Worthen, Miranda E

Worthen, Miranda E

Associate Professor, Health Science & Recreation


Preferred: miranda.worthen@sjsu.edu


Preferred: (408) 924-2977

I am on sabbatical during the 2019 - 2020 academic year and will not be regularly checking my voicemail. Please email me instead.


  • Doctor of Philosophy, Univ Of Cal-Berkeley, 2012
  • Master of Philosophy, International Development, Oxford University, Oxfordshire, United Kingdom, 2006
  • Bachelor of Arts, Government, Harvard Univ, Massachusetts, United States, 2001


Pronouns I use: she, her, hers.

My work focuses on evidence-based and science-based research and programming to support a diversity of populations, with an emphasis on ensuring that the vulnerable are able to fulfill their entitlement for health, including transgender individuals and women pregnant with fetuses

7 Words

Words Matter to Public Health


My latest article is about titled "The transformative and emancipatory potential of participatory evaluation: reflections from a participatory action research study with war-affected young mothers" and is available Open Access here: https://www.tandfonline.com/doi/full/10.1080/13600818.2019.1584282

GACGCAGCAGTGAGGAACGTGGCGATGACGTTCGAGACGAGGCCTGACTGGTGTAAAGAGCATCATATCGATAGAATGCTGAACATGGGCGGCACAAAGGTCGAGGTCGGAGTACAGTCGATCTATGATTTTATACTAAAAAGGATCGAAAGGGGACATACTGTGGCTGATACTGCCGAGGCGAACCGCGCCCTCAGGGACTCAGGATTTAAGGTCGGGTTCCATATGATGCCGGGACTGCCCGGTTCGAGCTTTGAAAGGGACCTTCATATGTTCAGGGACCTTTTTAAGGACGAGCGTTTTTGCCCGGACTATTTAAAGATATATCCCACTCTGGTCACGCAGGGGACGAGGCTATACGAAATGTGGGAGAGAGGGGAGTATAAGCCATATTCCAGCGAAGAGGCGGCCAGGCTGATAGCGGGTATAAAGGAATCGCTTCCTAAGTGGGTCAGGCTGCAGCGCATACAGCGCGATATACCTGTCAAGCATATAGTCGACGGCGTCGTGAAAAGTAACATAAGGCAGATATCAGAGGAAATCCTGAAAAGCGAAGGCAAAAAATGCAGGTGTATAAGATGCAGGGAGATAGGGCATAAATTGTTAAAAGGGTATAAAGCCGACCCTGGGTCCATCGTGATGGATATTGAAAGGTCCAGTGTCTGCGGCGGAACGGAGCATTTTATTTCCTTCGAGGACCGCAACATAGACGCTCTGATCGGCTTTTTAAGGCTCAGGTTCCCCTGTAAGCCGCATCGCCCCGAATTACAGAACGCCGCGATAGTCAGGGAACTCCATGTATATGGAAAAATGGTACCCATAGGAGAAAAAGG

You can find the video abstract for my article, The Solace of an Uncertain Future, here: video abstract

You can find my JAMA article where I talk about my experience being on the receiving end of medical errors here: After the Medical Error


Dr. Worthen is an Associate Professor at San Jose State University. She coordinates the undergraduate Public Health Program in the Health Science & Recreation Department.

Dr. Worthen teaches Epidemiology (HS 161) and Global Health (HS 176) in the undergraduate program and Epidemiology (HS 261) in the MPH Program.

Dr. Worthen's research focus is at the intersection of public health and social justice, often with a focus on war-affected people. Her current work examines disparities in college student experiences from a student-centered perspective.

From 2006-2010, she was the Co-PI on a participatory action research study with young mothers in West Africa who had been child soldiers. That work has been widely cited, including in the UNICEF Paris Principles. From 2009-2012, Dr. Worthen directed a mixed-methods study aimed at understanding reintegration challenges for U.S. Veterans. Dr. Worthen worked on grants supporting youth risk prevention programming at the Native American Health Center in Oakland from 2012-2014 and was the PI on a community based participatory research study on tobacco cessation with Native Youth from 2014-2015.

Dr. Worthen regularly teaches participatory research methods, including at a weeklong CBPR Training Institute hosted at San Francisco State University.